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Stateside: Christmas in Seattle

Rosalea Barker’s Stateside occasional column is now available as a free My Scoop email service. .Click HERE - http://www.scoop.co.nz/mason/myscoop/ to subscribe.

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There is only one word for San Francisco. It's an affront. Last Christmas Day I walked out from the tourist hotel I was staying in at the top of Market St and could have fired a gun down that usually thronged thoroughfare and hit nobody.

That is if you're inclined to think that 183 homeless people are nobody. That's how many homeless people died on the streets of SF during 1999 and that's approximately how many I saw on Market St that Christmas Day with the veil of workers, shoppers and tourists removed.

My enduring image of SF is of the gilded City Hall (millions spent on its architecture award-winning refurbishment) in the background as an old man crawled out from his shelter between two supermarket trolleys. With utter dignity he found something to use to pick up a human turd left on the pavement beside his home, depositing it in the gutter.

"Some people are worse than animals", he said.

Well, hopefully many of those people just got voted off the Board of Supervisors and some way will be found to provide what surely is a far more basic human need than the tons of gold leaf plastered on City Hall. A group of artist activists this week plastered silhouettes of the dead homeless around the city with the words "Preventable Death" and a number, in an attempt to shake people out of the inure-ty they put themselves into to cope with the disparity of what they see on the streets.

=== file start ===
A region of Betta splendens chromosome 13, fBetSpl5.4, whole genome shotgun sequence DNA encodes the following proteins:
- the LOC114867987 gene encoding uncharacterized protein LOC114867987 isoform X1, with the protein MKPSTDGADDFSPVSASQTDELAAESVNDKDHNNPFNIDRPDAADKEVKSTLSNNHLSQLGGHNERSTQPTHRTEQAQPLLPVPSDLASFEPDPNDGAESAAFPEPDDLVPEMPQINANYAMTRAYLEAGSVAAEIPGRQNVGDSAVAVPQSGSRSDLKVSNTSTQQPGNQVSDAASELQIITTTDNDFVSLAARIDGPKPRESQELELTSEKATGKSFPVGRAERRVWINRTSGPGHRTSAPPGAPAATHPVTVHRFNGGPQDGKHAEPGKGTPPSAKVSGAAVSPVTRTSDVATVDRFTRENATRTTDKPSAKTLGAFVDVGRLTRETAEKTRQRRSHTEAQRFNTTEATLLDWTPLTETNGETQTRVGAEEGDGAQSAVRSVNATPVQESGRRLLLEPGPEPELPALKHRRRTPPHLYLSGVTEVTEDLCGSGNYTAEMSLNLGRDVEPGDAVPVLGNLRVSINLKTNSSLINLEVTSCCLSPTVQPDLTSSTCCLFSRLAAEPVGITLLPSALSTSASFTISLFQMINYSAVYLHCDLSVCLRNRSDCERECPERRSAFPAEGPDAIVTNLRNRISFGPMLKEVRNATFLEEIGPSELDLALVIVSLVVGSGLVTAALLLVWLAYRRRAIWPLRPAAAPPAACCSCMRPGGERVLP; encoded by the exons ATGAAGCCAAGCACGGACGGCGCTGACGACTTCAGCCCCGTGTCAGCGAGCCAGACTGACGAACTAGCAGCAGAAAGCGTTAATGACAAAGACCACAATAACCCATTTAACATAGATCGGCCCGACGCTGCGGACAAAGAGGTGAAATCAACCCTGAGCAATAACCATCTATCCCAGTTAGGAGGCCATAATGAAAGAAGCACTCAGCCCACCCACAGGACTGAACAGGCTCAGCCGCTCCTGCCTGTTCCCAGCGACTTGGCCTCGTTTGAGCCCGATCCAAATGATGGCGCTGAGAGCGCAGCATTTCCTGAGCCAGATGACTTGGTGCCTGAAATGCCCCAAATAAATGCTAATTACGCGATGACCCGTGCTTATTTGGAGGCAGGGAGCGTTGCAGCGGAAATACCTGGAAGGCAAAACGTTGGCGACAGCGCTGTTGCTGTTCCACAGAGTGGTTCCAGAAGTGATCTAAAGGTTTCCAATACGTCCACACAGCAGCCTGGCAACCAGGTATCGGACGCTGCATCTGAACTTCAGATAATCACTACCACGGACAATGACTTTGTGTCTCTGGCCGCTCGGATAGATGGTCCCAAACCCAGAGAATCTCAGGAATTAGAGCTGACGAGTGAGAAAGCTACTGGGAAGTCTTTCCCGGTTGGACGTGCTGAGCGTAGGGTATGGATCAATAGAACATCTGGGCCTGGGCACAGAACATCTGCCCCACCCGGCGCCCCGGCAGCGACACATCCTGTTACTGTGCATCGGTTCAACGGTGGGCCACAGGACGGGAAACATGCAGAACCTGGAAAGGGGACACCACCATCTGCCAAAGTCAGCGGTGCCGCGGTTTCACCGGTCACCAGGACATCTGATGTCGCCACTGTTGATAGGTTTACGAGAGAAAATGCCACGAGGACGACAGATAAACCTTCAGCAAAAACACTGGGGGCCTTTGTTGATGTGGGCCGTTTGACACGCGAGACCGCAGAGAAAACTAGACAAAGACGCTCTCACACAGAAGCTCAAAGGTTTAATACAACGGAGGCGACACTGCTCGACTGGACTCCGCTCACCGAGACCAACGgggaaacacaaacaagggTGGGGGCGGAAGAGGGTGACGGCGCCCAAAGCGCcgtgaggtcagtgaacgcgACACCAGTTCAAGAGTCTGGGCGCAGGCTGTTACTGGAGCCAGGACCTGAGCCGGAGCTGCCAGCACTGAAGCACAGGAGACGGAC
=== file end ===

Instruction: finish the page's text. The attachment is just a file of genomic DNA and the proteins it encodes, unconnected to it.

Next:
So it was that I decided this Christmas to leave the golden brick road and head for the Emerald City - that "rain-soaked village midway between San Francisco and Alaska", as Alistair Cooke once called Seattle. I caught Amtrak's Coastal Starlight at 10pm Christmas Eve eve and woke up next day as dawn touched magical Mt Shasta.

There was a light dusting of white on the ground which became steadily thicker as we got further north into Oregon until, for about 3 hours, we were travelling through a continuous Christmas card of pine trees in the snow. You have to hand it to Whomever upstairs - it was a stroke of absolute genius to take the most common chemical on earth and add a drop of temperature to create something so simple and elegant and pristine that it stirs the soul of everyone - naughty and nice - on the planet.

By the time darkness fell a new kind of Christmas card appeared - Christmas lights. Whole subdivisions, shopping malls and just individual homes - large and small - were outlined in lights or festooned with stars and deer and anything at all that caught the decorator's fancy. I ventured to ask my dinner companions - a retired couple returning to Seattle after visiting friends in Portland - if there was a power shortage in Washington state. "There will be if you Californians keep taking it from us", the wife replied, adding that their power bill had just doubled.